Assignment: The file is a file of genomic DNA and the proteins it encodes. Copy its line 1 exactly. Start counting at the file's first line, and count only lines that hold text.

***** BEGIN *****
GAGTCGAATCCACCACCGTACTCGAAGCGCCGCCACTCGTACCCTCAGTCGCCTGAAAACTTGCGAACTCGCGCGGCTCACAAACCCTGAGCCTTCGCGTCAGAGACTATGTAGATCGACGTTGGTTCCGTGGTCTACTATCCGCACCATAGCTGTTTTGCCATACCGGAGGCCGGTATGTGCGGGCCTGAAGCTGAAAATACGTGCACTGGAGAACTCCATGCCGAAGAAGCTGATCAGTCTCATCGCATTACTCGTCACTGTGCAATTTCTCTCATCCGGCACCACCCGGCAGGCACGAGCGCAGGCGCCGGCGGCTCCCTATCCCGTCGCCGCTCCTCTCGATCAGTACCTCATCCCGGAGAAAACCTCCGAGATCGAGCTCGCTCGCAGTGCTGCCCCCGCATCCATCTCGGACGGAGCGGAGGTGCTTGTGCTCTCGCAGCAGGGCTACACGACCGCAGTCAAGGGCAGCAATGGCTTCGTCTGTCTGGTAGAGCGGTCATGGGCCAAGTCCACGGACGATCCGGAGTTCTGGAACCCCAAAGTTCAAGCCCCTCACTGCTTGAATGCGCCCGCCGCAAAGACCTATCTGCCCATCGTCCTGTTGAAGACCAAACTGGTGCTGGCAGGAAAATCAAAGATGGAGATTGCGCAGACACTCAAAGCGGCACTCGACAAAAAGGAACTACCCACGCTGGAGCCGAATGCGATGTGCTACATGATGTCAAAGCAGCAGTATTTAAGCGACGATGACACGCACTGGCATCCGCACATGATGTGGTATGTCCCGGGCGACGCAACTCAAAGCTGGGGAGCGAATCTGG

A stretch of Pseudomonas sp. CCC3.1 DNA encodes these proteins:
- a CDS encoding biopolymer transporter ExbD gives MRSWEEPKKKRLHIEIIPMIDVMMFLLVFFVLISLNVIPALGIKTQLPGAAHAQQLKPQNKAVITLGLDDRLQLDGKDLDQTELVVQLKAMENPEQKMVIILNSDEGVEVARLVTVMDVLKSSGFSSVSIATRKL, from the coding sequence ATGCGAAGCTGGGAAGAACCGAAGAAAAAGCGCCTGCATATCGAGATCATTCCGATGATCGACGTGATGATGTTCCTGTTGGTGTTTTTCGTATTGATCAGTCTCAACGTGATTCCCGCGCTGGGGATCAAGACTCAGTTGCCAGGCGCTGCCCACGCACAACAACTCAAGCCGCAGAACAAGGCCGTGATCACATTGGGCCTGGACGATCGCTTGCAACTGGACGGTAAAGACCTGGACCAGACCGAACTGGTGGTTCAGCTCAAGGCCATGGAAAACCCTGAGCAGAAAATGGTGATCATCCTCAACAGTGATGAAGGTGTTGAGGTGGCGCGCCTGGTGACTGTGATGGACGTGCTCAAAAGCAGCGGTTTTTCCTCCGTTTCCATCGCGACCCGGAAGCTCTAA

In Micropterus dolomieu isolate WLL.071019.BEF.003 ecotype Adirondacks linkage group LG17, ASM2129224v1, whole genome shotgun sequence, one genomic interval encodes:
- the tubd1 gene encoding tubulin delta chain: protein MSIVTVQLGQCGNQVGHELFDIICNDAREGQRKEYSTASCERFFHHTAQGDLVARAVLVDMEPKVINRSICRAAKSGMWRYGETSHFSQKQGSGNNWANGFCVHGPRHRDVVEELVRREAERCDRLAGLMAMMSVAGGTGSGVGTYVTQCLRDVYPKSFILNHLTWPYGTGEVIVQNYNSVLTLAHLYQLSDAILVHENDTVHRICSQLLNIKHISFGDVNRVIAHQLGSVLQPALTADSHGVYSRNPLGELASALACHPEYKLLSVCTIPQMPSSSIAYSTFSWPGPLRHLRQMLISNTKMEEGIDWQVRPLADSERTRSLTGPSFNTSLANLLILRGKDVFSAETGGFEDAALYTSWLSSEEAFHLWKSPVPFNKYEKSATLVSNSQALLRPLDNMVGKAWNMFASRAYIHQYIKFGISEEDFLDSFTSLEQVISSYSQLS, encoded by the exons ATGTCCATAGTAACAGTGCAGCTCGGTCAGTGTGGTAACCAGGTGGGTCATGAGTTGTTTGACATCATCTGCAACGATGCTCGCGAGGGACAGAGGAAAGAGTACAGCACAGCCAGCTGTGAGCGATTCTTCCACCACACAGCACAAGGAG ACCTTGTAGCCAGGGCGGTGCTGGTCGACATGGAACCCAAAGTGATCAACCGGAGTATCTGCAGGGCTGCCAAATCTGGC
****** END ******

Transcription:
GAGTCGAATCCACCACCGTACTCGAAGCGCCGCCACTCGTACCCTCAGTCGCCTGAAAACTTGCGAACTCGCGCGGCTCACAAACCCTGAGCCTTCGCGTCAGAGACTATGTAGATCGACGTTGGTTCCGTGGTCTACTATCCGCACCATAGCTGTTTTGCCATACCGGAGGCCGGTATGTGCGGGCCTGAAGCTGAAAATACGTGCACTGGAGAACTCCATGCCGAAGAAGCTGATCAGTCTCATCGCATTACTCGTCACTGTGCAATTTCTCTCATCCGGCACCACCCGGCAGGCACGAGCGCAGGCGCCGGCGGCTCCCTATCCCGTCGCCGCTCCTCTCGATCAGTACCTCATCCCGGAGAAAACCTCCGAGATCGAGCTCGCTCGCAGTGCTGCCCCCGCATCCATCTCGGACGGAGCGGAGGTGCTTGTGCTCTCGCAGCAGGGCTACACGACCGCAGTCAAGGGCAGCAATGGCTTCGTCTGTCTGGTAGAGCGGTCATGGGCCAAGTCCACGGACGATCCGGAGTTCTGGAACCCCAAAGTTCAAGCCCCTCACTGCTTGAATGCGCCCGCCGCAAAGACCTATCTGCCCATCGTCCTGTTGAAGACCAAACTGGTGCTGGCAGGAAAATCAAAGATGGAGATTGCGCAGACACTCAAAGCGGCACTCGACAAAAAGGAACTACCCACGCTGGAGCCGAATGCGATGTGCTACATGATGTCAAAGCAGCAGTATTTAAGCGACGATGACACGCACTGGCATCCGCACATGATGTGGTATGTCCCGGGCGACGCAACTCAAAGCTGGGGAGCGAATCTGG